“He Gave Me His Blessing, Even Though the Piece Exposed a Very Painful Part of Our History”
Diane: That’s so true. It’s an incredibly honest book. In everything you write, you go for it, which brings me to your Modern Love piece. Yay, you got a Modern Love!
Gayle: Yeah. That was always sort of a goal of mine. And I had submitted six different essays that were rejected before this was published.
Diane: I have three written—all rejected—but who’s counting. We’re going to talk about perseverance in a minute, but can you briefly say what the Modern Love piece was about?
Gayle: Sure. The piece was about when my husband and I were separated. I had developed a very unhealthy obsession about another man and blew my marriage up. Looking back, I see now how that was part of my grieving process and I was feeling alive through this obsession.
Diane: That’s common too. That’s really common.
Gayle: It was really scary especially because I hadn’t told my husband I had written the piece before I submitted it. I had to make sure he was okay with it. And thankfully he’s been so generous.
Diane: That’s wonderful.
Gayle: The piece is very much about our reconciliation. I’m incredibly grateful for his patience with me and his forgiveness and love. He gave me his blessing, even though the piece exposed a very painful part of our history. I braced myself for trolling, but amazingly, I only had one issue on Facebook when someone wrote a very nasty comment all in capital letters when I shared the piece. I ended up blocking that person because I just didn’t want to open myself up to that kind of harassment. The response overall was so generous, and I heard from several readers who’ve had similar experiences.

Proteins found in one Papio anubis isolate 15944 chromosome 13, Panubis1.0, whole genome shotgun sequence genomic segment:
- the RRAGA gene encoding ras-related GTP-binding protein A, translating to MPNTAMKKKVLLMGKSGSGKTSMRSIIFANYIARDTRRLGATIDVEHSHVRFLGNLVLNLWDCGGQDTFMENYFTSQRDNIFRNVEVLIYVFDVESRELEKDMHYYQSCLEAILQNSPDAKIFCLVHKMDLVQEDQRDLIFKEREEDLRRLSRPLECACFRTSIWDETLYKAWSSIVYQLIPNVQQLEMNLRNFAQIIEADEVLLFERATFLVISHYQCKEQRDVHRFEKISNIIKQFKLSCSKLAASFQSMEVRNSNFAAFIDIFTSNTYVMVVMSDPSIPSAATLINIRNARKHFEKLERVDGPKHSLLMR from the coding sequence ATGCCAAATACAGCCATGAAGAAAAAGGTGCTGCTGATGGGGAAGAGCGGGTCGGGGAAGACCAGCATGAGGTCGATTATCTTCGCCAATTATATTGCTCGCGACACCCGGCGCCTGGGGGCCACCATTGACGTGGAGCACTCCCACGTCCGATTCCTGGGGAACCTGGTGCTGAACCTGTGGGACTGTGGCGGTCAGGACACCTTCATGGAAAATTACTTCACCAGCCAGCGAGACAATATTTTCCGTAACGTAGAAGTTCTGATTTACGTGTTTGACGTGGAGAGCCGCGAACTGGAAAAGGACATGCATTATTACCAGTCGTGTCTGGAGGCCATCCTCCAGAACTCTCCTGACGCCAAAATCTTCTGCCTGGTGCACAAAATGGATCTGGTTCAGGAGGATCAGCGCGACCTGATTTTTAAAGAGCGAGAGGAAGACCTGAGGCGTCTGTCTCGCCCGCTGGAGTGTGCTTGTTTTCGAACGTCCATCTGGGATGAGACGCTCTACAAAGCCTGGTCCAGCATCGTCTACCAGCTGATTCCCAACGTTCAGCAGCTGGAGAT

“Audre Lorde’s Phrase, ‘Your Silence Will Not Protect You” Has Been a Guiding Light for Me”
Diane: That’s what I was going to say. It’s extremely courageous to expose the parts of you that you’re not the most proud of. It gives others permission to do the same. You showed how we are all flawed and we can grow from mistakes. And I’m sure your relationship is much stronger for it.
Gayle: Oh yeah. So much more.